When the Earth has stopped shaking and the waters have receded, when the wind has blown out and the bodies have been taken to the makeshift morgue (for natural disaster morgues are always makeshift), what then? Where does one start? How does one rebuild a city?
Do you rebuild at all, or start from scratch? Do you move the entire urban center? Can you? Do you knock up something quick — bearing in mind the urgent need — or something lasting, bearing in mind the mistakes of the past? Do you consider the catastrophic event that brought you to the brink, or chalk it up as a once-in-1,000-years event? Who decides what to reconstruct, where, when and in what order? A single top-down unit or myriad grassroots locals?
The past decade has witnessed a grim succession of cities brought to the brink by water, wind, earth and fire, or combinations of these. These writers have spent time in six of them — New Orleans in Louisiana, Japan’s Ishinomaki, Port-au-Prince in Haiti, Indonesia’s Banda Aceh, Christchurch in New Zealand and Galle, Sri Lanka — to investigate how cities are reinvented after disaster strikes.
Experts talk of “building back better,” of “resilience” and “sustainability,” of crisis being opportunity in the way that it was for the devastated cities of Germany and Japan in 1945.
However, as these writers have found out, the practice can be very different: piecemeal, dilatory, bureaucratic, venal even. It seems that urban planners never miss an opportunity to miss an opportunity, but just occasionally, they reimagine something really rather remarkable: a new idea of what cities should be in a century in which as many as three-quarters of the world’s population will become urban creatures.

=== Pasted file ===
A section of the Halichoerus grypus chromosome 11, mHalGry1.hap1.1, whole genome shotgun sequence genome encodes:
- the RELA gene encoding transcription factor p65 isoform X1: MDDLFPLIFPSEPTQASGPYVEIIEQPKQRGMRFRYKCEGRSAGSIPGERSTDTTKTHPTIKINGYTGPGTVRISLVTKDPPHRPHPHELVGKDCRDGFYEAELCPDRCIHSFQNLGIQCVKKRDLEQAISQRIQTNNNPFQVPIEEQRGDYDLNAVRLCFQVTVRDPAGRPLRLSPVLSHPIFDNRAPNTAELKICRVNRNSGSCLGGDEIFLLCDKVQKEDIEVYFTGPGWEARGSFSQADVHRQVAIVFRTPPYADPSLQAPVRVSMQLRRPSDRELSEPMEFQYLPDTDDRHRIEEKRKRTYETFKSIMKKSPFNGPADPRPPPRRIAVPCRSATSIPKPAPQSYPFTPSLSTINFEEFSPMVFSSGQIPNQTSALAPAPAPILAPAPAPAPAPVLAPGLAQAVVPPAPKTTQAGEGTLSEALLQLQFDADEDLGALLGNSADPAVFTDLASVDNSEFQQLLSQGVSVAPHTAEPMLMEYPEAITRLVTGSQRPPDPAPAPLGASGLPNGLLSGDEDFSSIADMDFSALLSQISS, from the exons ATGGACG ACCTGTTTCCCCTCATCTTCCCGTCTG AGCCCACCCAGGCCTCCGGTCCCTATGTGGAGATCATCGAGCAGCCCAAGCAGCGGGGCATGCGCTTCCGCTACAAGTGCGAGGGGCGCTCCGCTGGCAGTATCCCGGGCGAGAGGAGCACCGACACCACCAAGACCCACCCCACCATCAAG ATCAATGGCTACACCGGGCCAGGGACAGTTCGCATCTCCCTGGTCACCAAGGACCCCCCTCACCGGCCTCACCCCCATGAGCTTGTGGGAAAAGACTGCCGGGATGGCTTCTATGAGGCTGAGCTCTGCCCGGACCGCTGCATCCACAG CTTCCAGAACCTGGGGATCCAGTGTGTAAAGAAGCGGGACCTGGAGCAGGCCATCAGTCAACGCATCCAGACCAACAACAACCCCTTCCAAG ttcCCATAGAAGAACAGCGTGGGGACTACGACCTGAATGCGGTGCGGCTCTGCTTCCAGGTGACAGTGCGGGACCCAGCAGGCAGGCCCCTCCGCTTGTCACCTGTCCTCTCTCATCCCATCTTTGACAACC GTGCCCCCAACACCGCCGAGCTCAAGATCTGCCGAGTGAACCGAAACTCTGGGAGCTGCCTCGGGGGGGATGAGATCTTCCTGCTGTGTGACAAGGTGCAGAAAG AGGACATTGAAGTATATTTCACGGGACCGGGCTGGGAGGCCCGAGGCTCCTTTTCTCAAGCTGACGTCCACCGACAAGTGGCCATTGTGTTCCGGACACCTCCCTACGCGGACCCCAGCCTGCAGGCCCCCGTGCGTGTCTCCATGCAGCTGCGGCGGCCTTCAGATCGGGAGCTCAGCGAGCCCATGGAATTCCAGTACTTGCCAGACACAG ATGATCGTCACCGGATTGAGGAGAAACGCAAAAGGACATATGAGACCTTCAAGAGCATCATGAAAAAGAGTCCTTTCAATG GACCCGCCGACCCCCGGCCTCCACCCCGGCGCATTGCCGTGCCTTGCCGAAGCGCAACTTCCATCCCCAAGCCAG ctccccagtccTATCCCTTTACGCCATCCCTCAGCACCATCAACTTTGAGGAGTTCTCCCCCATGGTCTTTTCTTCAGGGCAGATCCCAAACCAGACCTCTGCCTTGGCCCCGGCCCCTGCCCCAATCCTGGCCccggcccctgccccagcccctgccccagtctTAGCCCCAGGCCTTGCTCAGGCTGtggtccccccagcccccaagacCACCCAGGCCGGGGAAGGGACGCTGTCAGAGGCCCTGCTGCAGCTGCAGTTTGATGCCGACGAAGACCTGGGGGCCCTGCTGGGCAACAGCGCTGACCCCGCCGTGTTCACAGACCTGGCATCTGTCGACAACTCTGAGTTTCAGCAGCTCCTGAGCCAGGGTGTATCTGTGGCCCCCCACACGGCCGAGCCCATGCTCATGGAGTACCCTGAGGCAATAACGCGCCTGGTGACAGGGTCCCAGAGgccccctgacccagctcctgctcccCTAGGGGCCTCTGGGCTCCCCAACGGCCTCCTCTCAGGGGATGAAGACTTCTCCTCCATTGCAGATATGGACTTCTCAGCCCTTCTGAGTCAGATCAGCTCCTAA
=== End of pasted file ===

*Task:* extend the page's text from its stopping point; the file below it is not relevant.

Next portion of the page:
Evan Smith, a resident of Christchurch whose house was basically written off by the 2011 earthquake, said that “one thing the earthquake taught us is that you can’t always rely on central services to survive. You have to rely on things within walking distance, without a car or a laptop. If you build with that in mind, you build in a lot of resilience. Very few have the opportunity to do that retrospectively. It’s the one shot and we have to get it right.”
By Kate Lamb
In the center of this Indonesian city, the reconstruction has been so transformative it is hard to believe that the deadliest tsunami in history ripped through it nine years ago, killing 221,000 people in Aceh Province alone and leaving more than 500,000 displaced.
Yet in the neighborhood where the tsunami hit land, where each house built with aid money is a beige replica of the next, markers are more prevalent. In one street, a 2.5 tonne barge still rests atop the skeleton of two houses.
The reconstruction task was mammoth, underpinned by US$651 billion in aid and headed by Kuntoro Mangkusubroto, a well-respected figure in Indonesian politics. As the director of the Aceh-Nias Reconstruction Agency, Mangkusubroto delivered a plan in the first three months and coordinated more than 500 agencies from the cleanup to large-scale infrastructure projects.
Across Aceh Province, more than 140,000 houses, 1,700 schools, almost 1,000 government buildings, 36 airports and seaports and 3,700km of road were finished by the end of 2010 — a year after the agency’s mandate had finished.
The idea of “building back better” has been implemented and Banda Aceh is now far superior post-tsunami. Most noticeably, it has what many Indonesian cities lack: smooth, wide roads, waste bins on sidewalks, and modern waste management and drainage systems.